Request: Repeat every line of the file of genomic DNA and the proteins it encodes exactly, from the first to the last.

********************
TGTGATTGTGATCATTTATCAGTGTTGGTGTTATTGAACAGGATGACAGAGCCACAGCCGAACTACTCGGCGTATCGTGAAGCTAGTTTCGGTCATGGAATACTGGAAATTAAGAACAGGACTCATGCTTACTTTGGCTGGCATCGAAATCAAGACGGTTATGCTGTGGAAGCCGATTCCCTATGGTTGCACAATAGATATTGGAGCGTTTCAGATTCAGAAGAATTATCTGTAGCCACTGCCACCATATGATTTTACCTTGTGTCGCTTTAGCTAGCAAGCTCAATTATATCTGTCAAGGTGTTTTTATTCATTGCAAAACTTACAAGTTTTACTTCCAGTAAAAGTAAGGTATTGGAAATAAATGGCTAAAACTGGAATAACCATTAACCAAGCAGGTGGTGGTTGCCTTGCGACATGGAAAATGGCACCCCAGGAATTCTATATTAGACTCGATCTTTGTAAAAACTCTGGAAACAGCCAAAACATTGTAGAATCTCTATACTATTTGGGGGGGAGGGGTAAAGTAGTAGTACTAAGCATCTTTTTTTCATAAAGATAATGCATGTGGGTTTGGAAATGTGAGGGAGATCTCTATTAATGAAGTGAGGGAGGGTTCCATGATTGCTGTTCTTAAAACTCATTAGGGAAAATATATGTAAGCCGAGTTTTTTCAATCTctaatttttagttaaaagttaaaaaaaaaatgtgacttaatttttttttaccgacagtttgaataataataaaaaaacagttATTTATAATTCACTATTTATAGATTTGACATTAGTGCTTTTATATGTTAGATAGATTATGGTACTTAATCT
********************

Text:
TGTGATTGTGATCATTTATCAGTGTTGGTGTTATTGAACAGGATGACAGAGCCACAGCCGAACTACTCGGCGTATCGTGAAGCTAGTTTCGGTCATGGAATACTGGAAATTAAGAACAGGACTCATGCTTACTTTGGCTGGCATCGAAATCAAGACGGTTATGCTGTGGAAGCCGATTCCCTATGGTTGCACAATAGATATTGGAGCGTTTCAGATTCAGAAGAATTATCTGTAGCCACTGCCACCATATGATTTTACCTTGTGTCGCTTTAGCTAGCAAGCTCAATTATATCTGTCAAGGTGTTTTTATTCATTGCAAAACTTACAAGTTTTACTTCCAGTAAAAGTAAGGTATTGGAAATAAATGGCTAAAACTGGAATAACCATTAACCAAGCAGGTGGTGGTTGCCTTGCGACATGGAAAATGGCACCCCAGGAATTCTATATTAGACTCGATCTTTGTAAAAACTCTGGAAACAGCCAAAACATTGTAGAATCTCTATACTATTTGGGGGGGAGGGGTAAAGTAGTAGTACTAAGCATCTTTTTTTCATAAAGATAATGCATGTGGGTTTGGAAATGTGAGGGAGATCTCTATTAATGAAGTGAGGGAGGGTTCCATGATTGCTGTTCTTAAAACTCATTAGGGAAAATATATGTAAGCCGAGTTTTTTCAATCTctaatttttagttaaaagttaaaaaaaaaatgtgacttaatttttttttaccgacagtttgaataataataaaaaaacagttATTTATAATTCACTATTTATAGATTTGACATTAGTGCTTTTATATGTTAGATAGATTATGGTACTTAATCT